SUPPORT OUR JOURNALISM: Please consider donating to keep our website running and free for all - thank you!

FeaturesHistoryHistoryInterests

The shortest reigns in English royal history

jane grey

On 6 February 2022, Queen Elizabeth II will celebrate her Platinum Jubilee, 70 years on the throne. On 9 September 2015, Elizabeth passed Queen Victoria’s record for the longest reigning British monarch. While Elizabeth and Victoria both have lengthy reigns, there are some English monarchs who have had rather short reigns.

These are the shortest reigns of monarchs of England that are not disputed. 

5. Mary I (5 years, 121 days)

Queen Mary I was the only surviving child of Henry VIII and his first wife, Catherine of Aragon. A devout Catholic, Mary was kept from her mother after her parents’ marriage was annulled and was forced to serve in her half-sister’s household as a lady-in-waiting. Mary came to the throne after her brother, King Edward VI, died in 1553 and left his throne to Lady Jane Grey. Mary’s supporters overturned the young Lady Jane Grey in less than two weeks. Mary worked to return England to Catholicism, a move which earned her the moniker “Bloody Mary” that persists to this day. Mary died in 1558, childless, from what historians now think was ovarian cancer. 

4. James II (3 years, 309 days) 

King James II was the last Catholic King of England. The younger son of King Charles I, he lived most of his formative years in exile in France, and returned to England with the restoration of the monarch in 1660. His brother, King Charles II, did not have any legitimate children, so James inherited the throne. His reign was marked by a push for religious tolerance, especially for Catholics. James was deposed in the Glorious Revolution of 1688, and his elder daughter, Queen Mary II, and her husband, King William III, were chosen to be co-monarchs. 

3. Richard III (2 years, 57 days)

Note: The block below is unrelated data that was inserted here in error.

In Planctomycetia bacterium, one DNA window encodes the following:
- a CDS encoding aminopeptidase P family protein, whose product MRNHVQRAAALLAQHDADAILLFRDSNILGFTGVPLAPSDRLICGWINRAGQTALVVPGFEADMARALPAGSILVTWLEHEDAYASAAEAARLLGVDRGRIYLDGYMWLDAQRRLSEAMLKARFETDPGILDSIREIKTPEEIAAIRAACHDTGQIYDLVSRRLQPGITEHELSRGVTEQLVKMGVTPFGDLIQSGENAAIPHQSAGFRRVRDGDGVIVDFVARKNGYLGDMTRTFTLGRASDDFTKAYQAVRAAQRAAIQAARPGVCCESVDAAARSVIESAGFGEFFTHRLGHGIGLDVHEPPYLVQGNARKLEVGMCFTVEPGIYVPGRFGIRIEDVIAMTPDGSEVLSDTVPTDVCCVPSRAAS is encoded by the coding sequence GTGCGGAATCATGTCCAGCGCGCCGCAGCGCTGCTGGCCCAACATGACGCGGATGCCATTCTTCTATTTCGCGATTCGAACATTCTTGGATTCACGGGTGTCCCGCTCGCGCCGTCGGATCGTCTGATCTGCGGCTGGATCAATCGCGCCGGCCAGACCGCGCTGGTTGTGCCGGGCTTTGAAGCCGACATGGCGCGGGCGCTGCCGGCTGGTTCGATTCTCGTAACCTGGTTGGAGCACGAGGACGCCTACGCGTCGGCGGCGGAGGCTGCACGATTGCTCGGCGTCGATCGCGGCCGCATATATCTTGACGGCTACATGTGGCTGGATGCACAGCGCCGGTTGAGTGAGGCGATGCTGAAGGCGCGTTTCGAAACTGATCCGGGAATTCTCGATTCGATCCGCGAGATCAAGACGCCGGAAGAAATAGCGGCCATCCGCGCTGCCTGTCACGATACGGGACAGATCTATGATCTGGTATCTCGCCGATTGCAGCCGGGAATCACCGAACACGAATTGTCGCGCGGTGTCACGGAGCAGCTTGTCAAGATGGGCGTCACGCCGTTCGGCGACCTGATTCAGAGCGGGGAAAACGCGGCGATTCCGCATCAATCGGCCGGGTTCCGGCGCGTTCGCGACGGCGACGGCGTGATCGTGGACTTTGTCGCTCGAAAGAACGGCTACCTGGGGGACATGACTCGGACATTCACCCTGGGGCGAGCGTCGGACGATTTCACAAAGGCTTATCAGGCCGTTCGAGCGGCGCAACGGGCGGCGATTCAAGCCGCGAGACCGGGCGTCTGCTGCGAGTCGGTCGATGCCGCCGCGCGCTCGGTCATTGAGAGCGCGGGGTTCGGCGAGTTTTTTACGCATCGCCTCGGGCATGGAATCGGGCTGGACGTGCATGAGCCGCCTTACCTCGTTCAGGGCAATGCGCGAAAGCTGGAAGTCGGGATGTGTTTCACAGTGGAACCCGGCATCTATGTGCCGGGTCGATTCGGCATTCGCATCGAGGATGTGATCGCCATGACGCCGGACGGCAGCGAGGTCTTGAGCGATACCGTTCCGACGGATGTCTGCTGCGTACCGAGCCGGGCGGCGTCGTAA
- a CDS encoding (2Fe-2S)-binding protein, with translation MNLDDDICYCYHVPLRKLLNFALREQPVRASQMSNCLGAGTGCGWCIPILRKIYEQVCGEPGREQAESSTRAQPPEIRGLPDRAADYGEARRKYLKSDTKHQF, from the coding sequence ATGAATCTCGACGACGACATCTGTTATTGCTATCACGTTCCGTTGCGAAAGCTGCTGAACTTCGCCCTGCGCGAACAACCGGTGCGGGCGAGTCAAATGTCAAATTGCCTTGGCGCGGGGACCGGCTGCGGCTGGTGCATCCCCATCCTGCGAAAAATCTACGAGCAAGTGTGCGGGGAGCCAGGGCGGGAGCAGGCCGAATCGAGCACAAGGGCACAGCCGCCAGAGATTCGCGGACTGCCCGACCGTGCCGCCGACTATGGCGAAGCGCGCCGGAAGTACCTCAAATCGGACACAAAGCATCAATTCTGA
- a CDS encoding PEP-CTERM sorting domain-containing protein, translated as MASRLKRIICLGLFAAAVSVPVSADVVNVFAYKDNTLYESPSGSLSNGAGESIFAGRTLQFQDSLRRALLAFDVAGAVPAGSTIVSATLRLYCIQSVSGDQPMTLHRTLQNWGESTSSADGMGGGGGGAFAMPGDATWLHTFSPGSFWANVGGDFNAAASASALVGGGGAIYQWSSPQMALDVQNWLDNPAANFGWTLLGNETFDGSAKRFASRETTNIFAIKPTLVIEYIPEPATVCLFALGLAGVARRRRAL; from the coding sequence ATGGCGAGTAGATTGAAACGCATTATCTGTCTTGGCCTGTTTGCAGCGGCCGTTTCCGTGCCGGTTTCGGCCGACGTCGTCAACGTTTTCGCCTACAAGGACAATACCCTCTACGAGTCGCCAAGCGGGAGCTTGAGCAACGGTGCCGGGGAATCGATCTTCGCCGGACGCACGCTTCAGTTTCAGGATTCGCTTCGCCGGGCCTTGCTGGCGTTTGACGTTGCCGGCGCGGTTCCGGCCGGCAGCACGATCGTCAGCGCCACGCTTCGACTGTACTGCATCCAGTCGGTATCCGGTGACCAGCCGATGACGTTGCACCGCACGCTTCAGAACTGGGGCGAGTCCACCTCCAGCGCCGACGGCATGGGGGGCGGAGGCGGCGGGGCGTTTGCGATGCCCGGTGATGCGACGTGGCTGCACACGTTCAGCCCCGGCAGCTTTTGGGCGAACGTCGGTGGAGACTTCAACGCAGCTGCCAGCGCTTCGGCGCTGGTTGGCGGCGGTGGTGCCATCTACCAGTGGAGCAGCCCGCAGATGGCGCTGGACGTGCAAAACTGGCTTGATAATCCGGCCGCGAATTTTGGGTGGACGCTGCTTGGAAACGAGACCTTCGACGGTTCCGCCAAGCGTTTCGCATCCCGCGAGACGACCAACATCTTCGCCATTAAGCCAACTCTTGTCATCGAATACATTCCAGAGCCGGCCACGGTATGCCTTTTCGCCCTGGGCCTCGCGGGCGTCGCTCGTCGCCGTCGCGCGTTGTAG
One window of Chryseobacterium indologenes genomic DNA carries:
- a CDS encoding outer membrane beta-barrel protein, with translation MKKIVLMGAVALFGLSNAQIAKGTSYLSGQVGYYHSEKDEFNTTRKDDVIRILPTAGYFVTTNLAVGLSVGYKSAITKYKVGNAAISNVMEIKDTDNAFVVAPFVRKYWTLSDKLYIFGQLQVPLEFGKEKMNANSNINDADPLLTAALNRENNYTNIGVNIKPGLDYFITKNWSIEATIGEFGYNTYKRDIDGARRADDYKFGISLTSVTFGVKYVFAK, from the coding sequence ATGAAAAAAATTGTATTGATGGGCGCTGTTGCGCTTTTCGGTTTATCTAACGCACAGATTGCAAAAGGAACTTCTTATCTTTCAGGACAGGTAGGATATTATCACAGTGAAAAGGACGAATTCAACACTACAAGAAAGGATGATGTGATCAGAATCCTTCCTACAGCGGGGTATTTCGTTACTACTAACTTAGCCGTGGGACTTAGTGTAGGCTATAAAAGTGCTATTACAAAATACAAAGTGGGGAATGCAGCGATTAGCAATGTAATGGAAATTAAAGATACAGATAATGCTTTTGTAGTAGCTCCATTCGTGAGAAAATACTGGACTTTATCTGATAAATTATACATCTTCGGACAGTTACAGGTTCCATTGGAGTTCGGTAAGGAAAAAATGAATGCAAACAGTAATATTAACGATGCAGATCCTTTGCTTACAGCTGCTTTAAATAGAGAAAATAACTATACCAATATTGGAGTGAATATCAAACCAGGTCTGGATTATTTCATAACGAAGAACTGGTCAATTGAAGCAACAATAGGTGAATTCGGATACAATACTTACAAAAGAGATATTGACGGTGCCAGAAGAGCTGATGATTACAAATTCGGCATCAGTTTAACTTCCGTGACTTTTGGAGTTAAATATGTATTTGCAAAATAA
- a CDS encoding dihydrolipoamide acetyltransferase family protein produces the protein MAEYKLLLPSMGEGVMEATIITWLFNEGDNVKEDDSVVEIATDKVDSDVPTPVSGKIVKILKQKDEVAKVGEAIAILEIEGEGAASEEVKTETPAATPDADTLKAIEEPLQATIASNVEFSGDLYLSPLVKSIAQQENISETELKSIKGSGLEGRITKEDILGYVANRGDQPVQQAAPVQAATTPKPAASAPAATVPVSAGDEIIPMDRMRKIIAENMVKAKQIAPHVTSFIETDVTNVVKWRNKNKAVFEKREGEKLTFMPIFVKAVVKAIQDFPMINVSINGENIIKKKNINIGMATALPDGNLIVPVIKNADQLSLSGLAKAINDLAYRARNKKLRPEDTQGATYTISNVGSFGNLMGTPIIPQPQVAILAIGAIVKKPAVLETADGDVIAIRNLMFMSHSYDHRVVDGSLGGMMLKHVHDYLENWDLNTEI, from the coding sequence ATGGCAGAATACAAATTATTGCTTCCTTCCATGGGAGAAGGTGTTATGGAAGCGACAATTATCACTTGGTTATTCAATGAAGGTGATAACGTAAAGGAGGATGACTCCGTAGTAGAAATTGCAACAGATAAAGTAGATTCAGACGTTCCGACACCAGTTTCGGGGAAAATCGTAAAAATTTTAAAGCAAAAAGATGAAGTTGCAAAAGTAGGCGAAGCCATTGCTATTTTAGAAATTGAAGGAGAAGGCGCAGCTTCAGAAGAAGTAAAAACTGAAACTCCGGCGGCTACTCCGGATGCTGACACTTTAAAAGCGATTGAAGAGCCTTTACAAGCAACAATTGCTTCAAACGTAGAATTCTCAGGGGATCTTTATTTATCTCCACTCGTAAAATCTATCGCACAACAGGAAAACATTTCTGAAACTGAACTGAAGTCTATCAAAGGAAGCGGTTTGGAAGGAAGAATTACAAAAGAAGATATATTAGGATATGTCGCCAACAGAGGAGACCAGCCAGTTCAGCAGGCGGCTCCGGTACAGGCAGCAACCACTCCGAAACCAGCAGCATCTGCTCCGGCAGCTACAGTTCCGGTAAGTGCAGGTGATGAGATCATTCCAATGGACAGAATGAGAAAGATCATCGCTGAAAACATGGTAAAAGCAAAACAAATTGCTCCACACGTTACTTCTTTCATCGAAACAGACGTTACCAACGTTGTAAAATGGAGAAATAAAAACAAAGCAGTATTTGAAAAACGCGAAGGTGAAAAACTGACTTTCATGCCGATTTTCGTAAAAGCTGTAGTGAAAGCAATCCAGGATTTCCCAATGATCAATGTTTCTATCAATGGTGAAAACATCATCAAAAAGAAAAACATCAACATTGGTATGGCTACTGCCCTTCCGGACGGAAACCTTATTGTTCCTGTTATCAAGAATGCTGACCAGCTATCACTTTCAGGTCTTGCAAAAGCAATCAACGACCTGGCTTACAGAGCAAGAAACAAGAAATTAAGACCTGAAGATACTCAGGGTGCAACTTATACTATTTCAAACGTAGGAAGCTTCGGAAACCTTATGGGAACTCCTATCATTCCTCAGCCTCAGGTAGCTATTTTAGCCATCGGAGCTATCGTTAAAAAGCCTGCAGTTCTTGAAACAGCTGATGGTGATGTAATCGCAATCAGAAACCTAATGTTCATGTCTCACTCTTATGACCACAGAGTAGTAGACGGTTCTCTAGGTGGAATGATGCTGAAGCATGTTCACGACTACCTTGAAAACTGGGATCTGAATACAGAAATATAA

King Richard III remains one of the most divisive monarchs in England history to this day. The younger brother of King Edward IV, he played a significant role in his brother’s reign. After his brother died and his nephews disappeared from the Tower of London, Richard claimed the throne. He was defeated by Henry Tudor’s forces at the Battle of Bosworth Field in 1485, and was the last Yorkist King and the final person in the Plantagenet line. 

His body was found under a Leicester car park in 2012, and was reburied in Greyfriars Church in Leicester. 

2. Edward V (78 days)

King Edward V, also known as the elder of the Princes in the Tower, was the son of King Edward IV. Edward was never crowned, and was a pawn in the power struggles won by his uncle, who became King Richard III. Edward, and his younger brother, Richard, were taken into the Tower of London by their uncle who said he was protecting them. However, just 78 days after the death of his father, the young Edward was deposed. Soon afterwards, he was seen in the Tower for the final time. The mystery of what happened to the Princes in the Tower has never been solved. 

1. Lady Jane Grey (9 days)

Lady Jane Grey, also known as the Nine Days’ Queen, holds the record for the shortest reign in English history. King Henry VIII’s son, King Edward VI, decided to name the Protestant Lady Jane Grey as his successor upon his death at the age of 15. Descended through Edward’s aunt, Princess Mary and Charles Brandon, Jane was given a Humanist education. She married Lord Guildford Dudley in 1553. 

Edward drafted a will that altered the line of succession, bypassing his Catholic half-sister, Mary. Although Mary had forces behind her, the Privy Council proclaimed Jane Queen of England and Ireland on 10 July 1553, but by 19 July, they had switched their allegiance to Mary Tudor. Jane was charged with high treason and convicted. Jane was beheaded at the Tower of London on 12 February 1554, and is buried in the Church of St. Peter Ad Vincula at the Tower.

"; n.innerHTML = "window._taboola = window._taboola || [];_taboola.push({mode:'thumbnails-a', container:'taboola-below-article-thumbnails', placement:'Below Article Thumbnails', target_type: 'mix'});"; insertAfter(t, e); insertAfter(n, t) }injectWidgetByMarker('tbmarker');

About author

Historian and blogger at AnHistorianAboutTown.com